Castleton Festival on Lorin Maazel's Virginia estate opens with compelling 'Turn of the Screw'
Castleton Farms, the 550-acre Virginia estate of celebrated conductor Lorin Maazel, is sort of like Michael Jackson’s Neverland, without the tackiness. In addition to the stately manor house, the well-manicured grounds include an intimate theater, a pool house, lakes (one of them where a group of ostriches and at least one swan hang out), and a zoo that boasts a camel, a zebra, a “zonkey,” pigs, goats and llamas. It’s all very cool, classy, and very welcoming.
The opening weekend of the 2009 Castleton Festival included an open house on the Fourth of July, when the public was invited to roam about freely (you wouldn’t believe the snazzy portable toilets that were brought in for the visitors); take tours of the house where Maazel and his wife, actress Dietlinde Turban-Maazel, live part of the year; and attend a production of Britten’s The Turn of the Screw, the first of the festival's four Britten stage pieces this summer (only the opera had an admission price).
The festival is a project of the Castleton Foundation, which the Maazels established in 1997 to ...
mentor young artists. Up-and-coming singers, instrumentalists and conductors -- something like 200 in all -- are gaining valuable training and experience, while folks living in the area or willing to make the drive (it took 2 hours and 15 minutes each way on Saturday from north Baltimore) get to enjoy the artistic results. The festival will include orchestral concerts later on, featuring members of the New York Philharmonic, where Maazel just finished up his tenure as music director with an unusually broad-paced, ultimately enriching performance of Mahler’s Eighth.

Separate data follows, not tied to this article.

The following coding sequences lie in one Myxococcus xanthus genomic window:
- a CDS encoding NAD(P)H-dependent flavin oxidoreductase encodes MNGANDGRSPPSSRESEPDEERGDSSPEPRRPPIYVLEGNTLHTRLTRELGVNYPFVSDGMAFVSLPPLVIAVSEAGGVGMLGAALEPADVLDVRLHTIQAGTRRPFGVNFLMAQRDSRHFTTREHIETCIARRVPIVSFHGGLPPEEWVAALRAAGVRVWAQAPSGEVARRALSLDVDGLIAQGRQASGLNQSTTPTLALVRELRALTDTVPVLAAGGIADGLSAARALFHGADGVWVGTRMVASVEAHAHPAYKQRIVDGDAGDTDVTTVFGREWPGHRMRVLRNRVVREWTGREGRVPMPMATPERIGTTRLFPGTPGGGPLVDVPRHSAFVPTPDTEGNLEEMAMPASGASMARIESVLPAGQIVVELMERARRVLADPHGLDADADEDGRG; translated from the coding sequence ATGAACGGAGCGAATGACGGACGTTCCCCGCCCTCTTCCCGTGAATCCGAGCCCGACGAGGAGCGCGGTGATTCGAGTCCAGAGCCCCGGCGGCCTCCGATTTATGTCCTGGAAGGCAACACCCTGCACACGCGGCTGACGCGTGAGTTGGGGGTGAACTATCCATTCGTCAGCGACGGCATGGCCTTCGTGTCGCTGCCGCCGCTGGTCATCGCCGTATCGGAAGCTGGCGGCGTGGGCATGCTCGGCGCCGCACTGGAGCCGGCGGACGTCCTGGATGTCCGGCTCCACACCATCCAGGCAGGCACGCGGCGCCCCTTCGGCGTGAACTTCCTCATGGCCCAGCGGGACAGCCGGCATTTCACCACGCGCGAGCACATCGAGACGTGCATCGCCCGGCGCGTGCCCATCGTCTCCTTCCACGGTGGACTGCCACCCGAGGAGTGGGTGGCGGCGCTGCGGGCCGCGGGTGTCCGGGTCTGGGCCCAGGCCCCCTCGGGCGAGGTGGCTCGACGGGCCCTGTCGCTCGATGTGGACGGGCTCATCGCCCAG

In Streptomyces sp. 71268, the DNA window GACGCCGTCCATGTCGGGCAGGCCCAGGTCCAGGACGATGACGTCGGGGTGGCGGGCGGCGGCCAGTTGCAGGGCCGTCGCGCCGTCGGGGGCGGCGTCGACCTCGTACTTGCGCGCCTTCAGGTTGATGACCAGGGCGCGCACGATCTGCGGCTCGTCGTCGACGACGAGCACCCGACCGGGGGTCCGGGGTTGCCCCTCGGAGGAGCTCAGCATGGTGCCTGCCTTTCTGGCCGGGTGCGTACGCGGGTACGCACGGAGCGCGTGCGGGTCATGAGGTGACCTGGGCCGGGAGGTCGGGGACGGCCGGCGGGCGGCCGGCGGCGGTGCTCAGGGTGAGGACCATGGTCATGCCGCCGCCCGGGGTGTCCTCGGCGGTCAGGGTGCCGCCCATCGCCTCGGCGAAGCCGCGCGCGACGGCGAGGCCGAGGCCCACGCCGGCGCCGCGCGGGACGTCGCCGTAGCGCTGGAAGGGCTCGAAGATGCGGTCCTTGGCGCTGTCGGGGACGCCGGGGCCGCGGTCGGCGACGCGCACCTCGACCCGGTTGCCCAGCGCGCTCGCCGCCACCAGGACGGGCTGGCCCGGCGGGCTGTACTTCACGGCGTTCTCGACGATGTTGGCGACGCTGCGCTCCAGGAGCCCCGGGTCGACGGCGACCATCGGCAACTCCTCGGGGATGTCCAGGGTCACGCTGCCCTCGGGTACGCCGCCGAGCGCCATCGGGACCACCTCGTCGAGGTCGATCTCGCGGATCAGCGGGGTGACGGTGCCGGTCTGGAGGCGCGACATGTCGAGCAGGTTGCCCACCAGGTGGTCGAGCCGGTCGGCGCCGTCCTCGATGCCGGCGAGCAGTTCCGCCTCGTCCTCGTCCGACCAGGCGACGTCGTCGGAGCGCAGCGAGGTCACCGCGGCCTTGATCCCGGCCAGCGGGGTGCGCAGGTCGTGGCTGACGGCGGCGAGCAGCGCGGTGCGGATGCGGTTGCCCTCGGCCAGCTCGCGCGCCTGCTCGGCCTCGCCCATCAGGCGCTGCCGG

A few years ago, Maazel led The Turn of the Screw, his first performance of a Britten stage work, as part of the summer mentoring program. That staging, unveiled in the Theater House at Castleton, was subsequently presented at the Kennedy Center. The new production would be deserving of exposure elsewhere as well.
Saturday afternoon’s performance boasted a uniformly dynamic cast, superb playing by students from London’s Royal College of Music, taut and involving direction by William Kerley, and typically masterful conducting by Maazel. Nicholas Vaughan’s stark, yet evocative, sets and costumes were a significant asset. Same for Rie Ono’s lighting (the way she illuminated the fateful, sealed letter in the second act was especially fine).
Attending an opera in this warm, wood-filled theater, which seats only 130 on six rows on the main floor and a small balcony, automatically means an extra level of involvement in the music and drama. On Saturday, there was very little distance separating opera-goers from the performers, who often moved onto a lip of the stage that extended beyond the cozy orchestra pit, and, in the case of the two ghosts in the work, sometimes appeared right alongside unsuspecting patrons. This in-your-face element was ideal for such a tense, fast-moving piece as The Turn of the Screw.
Charlotte Dobbs was a persuasive Governess, her growing fear and concern registering with telling force. She revealed a silvery soprano and considerable expressive nuance (her fast vibrato seemed doubly appropriate, given the plot). Steven Ebel made a particularly strong impression as Quint, and not just for the way he managed to sing so vividly while practically hanging by a thread over the balcony in his first scene. Throughout, the tenor produced a honeyed tone and negotiated even the most florid lines with admirable smoothness. He conveyed the curious attractiveness and hideous insinuations of the spectral character in compelling fashion.
For the most part, 13-year-old Harry Risoleo, as Miles, offered confident, effective work, musically and dramatically. Kirby Anne Hall’s colorful singing added to her knowing portrayal of Flora. Rachel Calloway, as Mrs. Grose, sounded a bit strident at full-throttle (in this very small house, a little vocal power goes a long way), but hers was a vibrant, insightful effort. Greta Ball sang sturdily and affectingly as Miss Jessel. Brian Porter made the most of the Prologue’s brief lines, delivered with great clarity and subtlety. A potent performance all around.
The festival continues with productions of The Rape of Lucretia July 10 -12, and Albert Herring July 17-19 (Maazel conducts the first night of each). Remaining performances of Britten’s arrangement of John Gay’s The Beggars’ Opera are July 12, 16 and 18. Orchestral concerts, led by Maazel, will be held July 11 and 19.
PHOTOS OF 'THE TURN OF THE SCREW' BY NICHOLAS VAUGHAN, COURTESY OF CASTLETON FESTIVAL; PHOTOS OF CASTLETON FARMS BY YOUR HUMBLE BLOGGER